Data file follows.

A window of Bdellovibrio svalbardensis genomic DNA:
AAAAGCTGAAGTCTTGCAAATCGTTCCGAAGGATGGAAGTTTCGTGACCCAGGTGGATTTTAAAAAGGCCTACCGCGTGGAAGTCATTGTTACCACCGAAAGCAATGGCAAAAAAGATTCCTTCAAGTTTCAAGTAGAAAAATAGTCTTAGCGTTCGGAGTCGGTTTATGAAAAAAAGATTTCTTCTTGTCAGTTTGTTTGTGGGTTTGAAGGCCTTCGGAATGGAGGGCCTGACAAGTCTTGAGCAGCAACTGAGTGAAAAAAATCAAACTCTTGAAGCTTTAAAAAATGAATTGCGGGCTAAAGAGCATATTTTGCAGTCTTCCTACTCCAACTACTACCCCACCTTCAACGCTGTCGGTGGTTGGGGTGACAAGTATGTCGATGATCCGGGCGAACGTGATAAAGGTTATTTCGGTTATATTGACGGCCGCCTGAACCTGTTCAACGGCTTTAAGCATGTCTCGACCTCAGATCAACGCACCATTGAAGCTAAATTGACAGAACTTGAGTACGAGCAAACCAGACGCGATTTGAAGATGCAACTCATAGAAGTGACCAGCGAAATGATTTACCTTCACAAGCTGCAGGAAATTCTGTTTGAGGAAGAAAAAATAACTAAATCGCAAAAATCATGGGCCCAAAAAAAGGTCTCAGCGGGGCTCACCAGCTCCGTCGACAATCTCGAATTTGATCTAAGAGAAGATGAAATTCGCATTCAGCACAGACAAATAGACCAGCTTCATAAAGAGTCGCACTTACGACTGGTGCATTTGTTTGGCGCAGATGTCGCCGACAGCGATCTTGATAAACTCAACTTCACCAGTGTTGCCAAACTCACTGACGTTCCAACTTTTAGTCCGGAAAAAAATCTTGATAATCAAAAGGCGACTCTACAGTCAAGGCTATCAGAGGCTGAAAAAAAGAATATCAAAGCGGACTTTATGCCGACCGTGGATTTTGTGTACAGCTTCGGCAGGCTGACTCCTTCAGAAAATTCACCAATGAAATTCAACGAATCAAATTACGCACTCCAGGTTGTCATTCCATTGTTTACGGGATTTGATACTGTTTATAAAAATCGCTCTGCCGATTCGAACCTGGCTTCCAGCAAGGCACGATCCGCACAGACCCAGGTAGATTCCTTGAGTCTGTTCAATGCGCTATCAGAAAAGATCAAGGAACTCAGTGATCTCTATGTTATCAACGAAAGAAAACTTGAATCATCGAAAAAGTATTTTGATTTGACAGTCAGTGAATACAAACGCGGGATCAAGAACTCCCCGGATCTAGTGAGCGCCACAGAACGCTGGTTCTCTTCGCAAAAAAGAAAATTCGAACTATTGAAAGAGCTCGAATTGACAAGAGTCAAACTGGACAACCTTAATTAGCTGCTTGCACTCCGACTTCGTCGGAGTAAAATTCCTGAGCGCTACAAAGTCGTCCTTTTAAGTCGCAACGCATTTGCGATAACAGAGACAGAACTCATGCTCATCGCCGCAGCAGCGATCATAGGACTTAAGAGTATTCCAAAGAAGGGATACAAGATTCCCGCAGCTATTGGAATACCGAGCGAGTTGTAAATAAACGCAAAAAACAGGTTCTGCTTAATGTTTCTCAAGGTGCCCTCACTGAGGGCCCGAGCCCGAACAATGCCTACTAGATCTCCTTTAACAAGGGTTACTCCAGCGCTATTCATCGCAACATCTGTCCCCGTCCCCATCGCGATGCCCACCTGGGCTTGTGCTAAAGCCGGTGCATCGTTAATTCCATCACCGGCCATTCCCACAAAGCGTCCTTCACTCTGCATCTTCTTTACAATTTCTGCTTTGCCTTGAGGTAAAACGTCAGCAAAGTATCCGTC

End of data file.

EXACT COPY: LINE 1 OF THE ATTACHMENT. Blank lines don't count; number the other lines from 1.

A window of Bdellovibrio svalbardensis genomic DNA: